Anesthesiologist assistant program awarded $70,341 grant
March 8, 2013 - The Connecticut Health and Educational Facilities Authority has awarded Quinnipiac University a $70,341 grant for the construction and development of a fault simulator anesthesia workstation that will be used to educate students in the School of Health Sciences' new graduate anesthesiologist assistant program on the North Haven Campus.
The workstation, which will be used in the two state-of-the-art operating rooms in the Center for Medicine, Nursing and Health Sciences on the North Haven Campus, will be capable of simulating problems that may occur when delivering anesthesia care to patients undergoing surgery.
"With this unique workstation, our students will be able to demonstrate how they would apply their knowledge to solve problems that occur with patients and life support equipment," said Bill Paulsen, director of the anesthesiologist assistant program and professor of biomedical sciences. "These problems are the same ones they may face when they are working in real operating room settings. This special anesthesia workstation adds a new layer of complexity to the simulation environment, bringing it closer to reality."
Paulsen, who edits the technology section of the "Anesthesiologist Patient Safety Foundation Newsletter," said the while equipment malfunctions are generally uncommon, they range from benign to catastrophic and may affect patient outcomes if not recognized and remedied quickly. The workstation will be able to simulate a range of equipment malfunctions that have been described in the newsletter and the anesthesia literature so that students learn how to recognize and manage both the patient and the anesthesia workstation problems.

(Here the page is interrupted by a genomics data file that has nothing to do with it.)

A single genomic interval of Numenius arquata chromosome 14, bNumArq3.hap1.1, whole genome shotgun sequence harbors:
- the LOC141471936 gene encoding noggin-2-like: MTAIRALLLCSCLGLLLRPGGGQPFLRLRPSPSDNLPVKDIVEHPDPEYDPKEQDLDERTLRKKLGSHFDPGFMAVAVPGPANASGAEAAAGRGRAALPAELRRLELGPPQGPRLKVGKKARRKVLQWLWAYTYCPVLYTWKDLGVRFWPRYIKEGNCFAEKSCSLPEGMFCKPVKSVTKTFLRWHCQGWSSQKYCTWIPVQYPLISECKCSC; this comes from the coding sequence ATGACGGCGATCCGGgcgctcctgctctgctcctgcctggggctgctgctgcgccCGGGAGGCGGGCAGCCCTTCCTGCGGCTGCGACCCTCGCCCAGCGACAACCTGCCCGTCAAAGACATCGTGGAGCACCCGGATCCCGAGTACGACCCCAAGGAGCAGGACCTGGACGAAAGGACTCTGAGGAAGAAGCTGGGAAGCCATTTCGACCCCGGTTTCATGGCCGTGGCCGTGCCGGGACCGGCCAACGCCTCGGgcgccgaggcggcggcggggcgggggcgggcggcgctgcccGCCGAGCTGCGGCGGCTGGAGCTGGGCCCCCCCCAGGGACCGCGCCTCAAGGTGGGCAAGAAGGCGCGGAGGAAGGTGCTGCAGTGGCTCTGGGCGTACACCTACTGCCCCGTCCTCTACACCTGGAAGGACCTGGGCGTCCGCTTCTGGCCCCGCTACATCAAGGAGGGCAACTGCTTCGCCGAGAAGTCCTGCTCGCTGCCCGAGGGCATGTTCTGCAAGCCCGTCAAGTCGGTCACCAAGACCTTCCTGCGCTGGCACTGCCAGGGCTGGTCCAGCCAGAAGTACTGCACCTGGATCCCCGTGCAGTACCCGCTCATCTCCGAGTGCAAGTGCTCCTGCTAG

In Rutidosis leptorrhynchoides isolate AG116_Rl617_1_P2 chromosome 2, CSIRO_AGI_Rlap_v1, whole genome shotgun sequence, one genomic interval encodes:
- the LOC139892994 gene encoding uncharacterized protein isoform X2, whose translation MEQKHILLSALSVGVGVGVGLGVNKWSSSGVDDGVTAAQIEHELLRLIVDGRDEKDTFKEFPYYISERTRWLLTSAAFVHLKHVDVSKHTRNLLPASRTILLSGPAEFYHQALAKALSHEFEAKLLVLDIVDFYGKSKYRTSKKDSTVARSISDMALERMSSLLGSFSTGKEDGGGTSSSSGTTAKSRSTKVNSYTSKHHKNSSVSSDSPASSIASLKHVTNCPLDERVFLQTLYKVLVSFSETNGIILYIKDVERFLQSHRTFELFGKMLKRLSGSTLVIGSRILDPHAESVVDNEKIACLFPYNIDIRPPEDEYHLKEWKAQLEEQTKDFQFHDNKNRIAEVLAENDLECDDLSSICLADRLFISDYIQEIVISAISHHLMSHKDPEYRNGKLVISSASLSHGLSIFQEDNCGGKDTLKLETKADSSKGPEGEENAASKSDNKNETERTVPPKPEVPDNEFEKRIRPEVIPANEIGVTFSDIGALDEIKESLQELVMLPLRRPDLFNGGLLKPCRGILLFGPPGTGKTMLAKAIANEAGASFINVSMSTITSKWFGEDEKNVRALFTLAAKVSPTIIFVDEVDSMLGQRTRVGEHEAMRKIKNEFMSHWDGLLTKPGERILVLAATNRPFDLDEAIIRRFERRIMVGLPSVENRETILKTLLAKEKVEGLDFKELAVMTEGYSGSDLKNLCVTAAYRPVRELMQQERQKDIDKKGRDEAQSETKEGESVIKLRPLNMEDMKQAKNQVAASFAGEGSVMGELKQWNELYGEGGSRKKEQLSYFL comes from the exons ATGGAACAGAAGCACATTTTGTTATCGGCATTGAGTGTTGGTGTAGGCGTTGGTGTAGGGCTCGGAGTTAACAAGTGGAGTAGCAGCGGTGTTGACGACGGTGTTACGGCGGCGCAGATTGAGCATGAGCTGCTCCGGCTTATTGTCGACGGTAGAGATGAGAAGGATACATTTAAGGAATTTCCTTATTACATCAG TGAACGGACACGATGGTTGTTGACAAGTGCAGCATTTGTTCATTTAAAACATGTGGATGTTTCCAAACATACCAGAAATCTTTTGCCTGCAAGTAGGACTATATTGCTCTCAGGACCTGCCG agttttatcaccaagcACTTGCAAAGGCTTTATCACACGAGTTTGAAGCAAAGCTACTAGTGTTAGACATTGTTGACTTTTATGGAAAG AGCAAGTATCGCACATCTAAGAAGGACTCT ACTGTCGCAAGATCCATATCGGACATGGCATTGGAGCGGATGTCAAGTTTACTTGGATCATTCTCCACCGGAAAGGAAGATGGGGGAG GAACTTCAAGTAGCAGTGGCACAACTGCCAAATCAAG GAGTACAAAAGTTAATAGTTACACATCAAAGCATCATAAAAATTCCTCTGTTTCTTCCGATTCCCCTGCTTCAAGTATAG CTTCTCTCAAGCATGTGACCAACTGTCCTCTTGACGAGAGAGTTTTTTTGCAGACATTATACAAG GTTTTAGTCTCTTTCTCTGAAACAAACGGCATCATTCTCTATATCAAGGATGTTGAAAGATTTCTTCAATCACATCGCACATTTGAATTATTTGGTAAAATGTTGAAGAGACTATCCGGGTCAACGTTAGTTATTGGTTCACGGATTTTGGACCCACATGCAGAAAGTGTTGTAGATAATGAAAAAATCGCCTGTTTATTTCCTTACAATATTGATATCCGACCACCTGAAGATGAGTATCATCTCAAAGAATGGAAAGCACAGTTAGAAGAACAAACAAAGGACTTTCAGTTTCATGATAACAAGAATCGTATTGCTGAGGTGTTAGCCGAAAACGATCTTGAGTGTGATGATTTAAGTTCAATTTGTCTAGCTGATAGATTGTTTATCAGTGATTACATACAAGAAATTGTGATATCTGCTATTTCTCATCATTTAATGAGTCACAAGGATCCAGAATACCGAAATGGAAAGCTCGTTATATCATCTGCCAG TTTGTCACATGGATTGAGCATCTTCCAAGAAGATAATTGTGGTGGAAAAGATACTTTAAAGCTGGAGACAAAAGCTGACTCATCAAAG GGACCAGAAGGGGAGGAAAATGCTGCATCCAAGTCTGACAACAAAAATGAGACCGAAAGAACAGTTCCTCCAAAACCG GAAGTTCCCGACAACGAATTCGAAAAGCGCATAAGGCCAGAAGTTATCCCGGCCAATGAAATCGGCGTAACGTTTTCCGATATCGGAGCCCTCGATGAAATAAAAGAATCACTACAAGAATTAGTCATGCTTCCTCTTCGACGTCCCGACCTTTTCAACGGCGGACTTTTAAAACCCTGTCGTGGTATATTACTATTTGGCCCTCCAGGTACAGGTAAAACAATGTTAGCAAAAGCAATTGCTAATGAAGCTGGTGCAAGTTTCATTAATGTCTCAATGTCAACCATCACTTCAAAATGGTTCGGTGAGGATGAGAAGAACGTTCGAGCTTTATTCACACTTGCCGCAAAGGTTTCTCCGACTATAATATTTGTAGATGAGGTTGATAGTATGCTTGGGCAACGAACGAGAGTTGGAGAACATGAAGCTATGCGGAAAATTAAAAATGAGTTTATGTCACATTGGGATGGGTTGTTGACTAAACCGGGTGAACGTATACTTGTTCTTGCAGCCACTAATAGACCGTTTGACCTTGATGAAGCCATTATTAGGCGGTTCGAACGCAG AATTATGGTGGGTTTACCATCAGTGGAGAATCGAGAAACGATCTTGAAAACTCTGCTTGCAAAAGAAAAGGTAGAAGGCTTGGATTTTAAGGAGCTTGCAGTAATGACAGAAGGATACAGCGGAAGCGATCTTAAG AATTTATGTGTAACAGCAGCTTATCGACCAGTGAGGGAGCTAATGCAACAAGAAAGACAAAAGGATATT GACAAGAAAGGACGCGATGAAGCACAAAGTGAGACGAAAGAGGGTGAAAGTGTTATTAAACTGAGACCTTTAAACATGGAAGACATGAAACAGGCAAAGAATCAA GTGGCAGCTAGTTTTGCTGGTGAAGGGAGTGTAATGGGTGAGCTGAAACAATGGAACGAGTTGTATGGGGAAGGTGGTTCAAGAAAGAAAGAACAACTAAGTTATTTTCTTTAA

Ed O'Connor, dean of the School of Health Sciences, said, "We must prepare individuals with critical thinking skills to enable them to perform correctly in emergency situations," he said. "Because life-saving equipment can fail, fault simulation is integral to our curriculum so that students are prepared to recognize improper operation of machines and monitoring devices, and can take action to resolve the situation while making patient safety the priority thus saving lives."
Paulsen said Quinnipiac plans to make the simulated anesthesia workstation available to practicing anesthesiologists to meet their Maintenance of Certification in Anesthesiology (MOCA) requirements.
Quinnipiac's anesthesiologist assistant program, which has been approved by the state, will start classes in May 2013. Anesthesiologist assistants are members of the anesthesia care team supervised by an anesthesiologist who may have responsibility for as many as four operating rooms, each with an anesthetist caring for a patient.
Anesthesiologist assistants participate in providing all types of anesthesia to patients of all ages for a range of surgical procedures, including administering drugs; obtaining vascular access; applying and interpreting monitors; establishing and maintaining airways; and assisting with preoperative assessment.
The anesthesiologist assistants will work closely with students at the Frank H. Netter MD School of Medicine, which will start offering classes in August 2013. The medical school, which will focus on primary care, has named St. Vincent's Medical Center of Bridgeport as its primary clinical partner. It also has affiliations with MidState Medical Center of Meriden and Middlesex Hospital of Middletown.